25 Apr 2024
Tuesday 8 July 2014 - 13:31
Story Code : 105507

Alan Eyre says a nuclear deal possible but ‘very difficult’

Alan Eyre says a nuclear deal possible but ‘very difficult’
TEHRAN, July 8 (MNA) – The US Department of State Persian-speaking spokesman has said reaching a nuclear deal between Iran and P5+1 is possible, but ‘very difficult.’

In an interview to Mehr News political service, Alan Eyre said that the Powers focused on the deadline (July 20) for reaching a final nuclear deal.

“In a different level, both sides work to reduce the parentheses (differences) in the process of drafting the final deal,” told Alan Eyre to Mehr News.

Asked whether Mr. John Kerry would be in Vienna to attend negotiations, Eyre responded that “we have said before that we would not spare any attempt to achieve a final deal, and if we think Mr. Kerry helps things better, he will be in Vienna,”

On the possibility that both sides would extend the deadline for Joint Plan of Action of Geneve beyondJuly 20 to another six months, Eyre told that Powers would not think for extending the deadline and focused on the July 20.

“If we reach deadline and feel we need another few days, we would consider extension of the deadline. This by no means will be an easy process and all parties to talks should approve of such extension,” Alan Eyre said.

Mehr correspondent asked Eyre whether Kerry’s remarks in his article in Washington Post that “Iran has also defied the expectations of some by meeting its obligations under the Joint Plan of Action,” and “In exchange, the European Union and the P5+1 have provided limited financial relief to Iran, even as the architecture of international sanctions and the vast majority of sanctions themselves remained firmly in place,” would contradict the solution provided by the US. Iran acted according to its commitments, but sanctions still are on place, to which Eyre responded that “let me correct you in this misunderstanding. Mr. Kerry wrote that Iran had acted according to Joint Plan of Action; however, he believed that in terms of Iran’s nuclear commitments, it’s demand that the world should trust Iran ignores the fact that the in 2002, the IAEA reported tens of cases of violations of commitments under the NPT, which had been referred to UN Security Council for lack of transparency and commitment.”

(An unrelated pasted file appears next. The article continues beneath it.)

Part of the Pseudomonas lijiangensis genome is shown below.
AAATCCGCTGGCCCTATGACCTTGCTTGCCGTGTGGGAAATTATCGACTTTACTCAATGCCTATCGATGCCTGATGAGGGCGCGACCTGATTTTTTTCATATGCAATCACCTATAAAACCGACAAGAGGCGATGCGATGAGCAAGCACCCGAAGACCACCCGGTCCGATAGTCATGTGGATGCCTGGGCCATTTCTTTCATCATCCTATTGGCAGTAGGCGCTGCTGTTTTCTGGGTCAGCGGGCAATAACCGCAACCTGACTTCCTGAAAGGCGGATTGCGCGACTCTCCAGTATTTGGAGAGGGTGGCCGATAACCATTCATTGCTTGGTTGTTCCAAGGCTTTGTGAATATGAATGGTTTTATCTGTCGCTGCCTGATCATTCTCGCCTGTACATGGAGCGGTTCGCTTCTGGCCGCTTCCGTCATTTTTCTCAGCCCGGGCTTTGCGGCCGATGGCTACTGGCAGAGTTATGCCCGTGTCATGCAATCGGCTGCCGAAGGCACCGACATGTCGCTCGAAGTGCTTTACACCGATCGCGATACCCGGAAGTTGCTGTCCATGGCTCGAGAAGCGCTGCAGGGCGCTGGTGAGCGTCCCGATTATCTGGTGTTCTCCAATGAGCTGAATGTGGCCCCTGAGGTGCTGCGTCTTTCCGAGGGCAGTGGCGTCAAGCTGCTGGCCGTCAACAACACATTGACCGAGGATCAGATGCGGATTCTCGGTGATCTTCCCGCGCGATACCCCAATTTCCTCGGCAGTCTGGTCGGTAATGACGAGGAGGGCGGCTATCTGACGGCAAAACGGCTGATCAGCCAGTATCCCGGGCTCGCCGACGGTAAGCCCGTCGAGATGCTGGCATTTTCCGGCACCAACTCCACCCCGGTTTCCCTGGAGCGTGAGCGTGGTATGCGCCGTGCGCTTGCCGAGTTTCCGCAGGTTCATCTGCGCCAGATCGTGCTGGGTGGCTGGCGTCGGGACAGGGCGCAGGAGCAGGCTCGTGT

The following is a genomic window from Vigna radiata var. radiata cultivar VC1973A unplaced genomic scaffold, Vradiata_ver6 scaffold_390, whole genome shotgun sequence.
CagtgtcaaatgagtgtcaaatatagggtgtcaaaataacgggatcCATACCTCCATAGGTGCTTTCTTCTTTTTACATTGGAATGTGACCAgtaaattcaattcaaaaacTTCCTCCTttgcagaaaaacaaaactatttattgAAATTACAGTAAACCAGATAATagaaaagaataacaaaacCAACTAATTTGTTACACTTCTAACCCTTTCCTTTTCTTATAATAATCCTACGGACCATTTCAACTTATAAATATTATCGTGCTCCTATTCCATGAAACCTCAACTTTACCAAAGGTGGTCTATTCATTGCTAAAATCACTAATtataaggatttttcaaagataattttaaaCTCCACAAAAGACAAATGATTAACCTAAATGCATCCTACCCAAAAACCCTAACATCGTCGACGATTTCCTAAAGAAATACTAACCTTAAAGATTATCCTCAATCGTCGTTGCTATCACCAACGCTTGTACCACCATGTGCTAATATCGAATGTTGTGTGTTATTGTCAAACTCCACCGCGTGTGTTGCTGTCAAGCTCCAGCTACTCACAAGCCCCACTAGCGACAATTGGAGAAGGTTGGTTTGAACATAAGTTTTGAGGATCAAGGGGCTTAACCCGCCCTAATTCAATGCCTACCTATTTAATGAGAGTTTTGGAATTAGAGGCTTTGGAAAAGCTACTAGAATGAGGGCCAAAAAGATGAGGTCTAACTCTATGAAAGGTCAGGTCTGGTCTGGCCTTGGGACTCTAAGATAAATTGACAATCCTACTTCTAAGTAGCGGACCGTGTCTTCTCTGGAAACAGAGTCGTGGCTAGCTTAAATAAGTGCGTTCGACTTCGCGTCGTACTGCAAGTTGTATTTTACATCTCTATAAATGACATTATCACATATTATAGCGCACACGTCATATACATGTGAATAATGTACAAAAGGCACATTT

Eyre also said that “ as such, our side does not have excessive demands; we want Iran to prove that its nuclear program is peaceful as it claims; if it is true in its claims, to prove  the peaceful nature of the program would not be difficult.”

“We should not forget the fact that the comprehensive deal is a win-win situation. Iran would enjoy improved economy and people would see better days; Iran would have access on international financial system, which would improve the living standards in the country,” Eyre told Mehr News.

By Mehr News Agency


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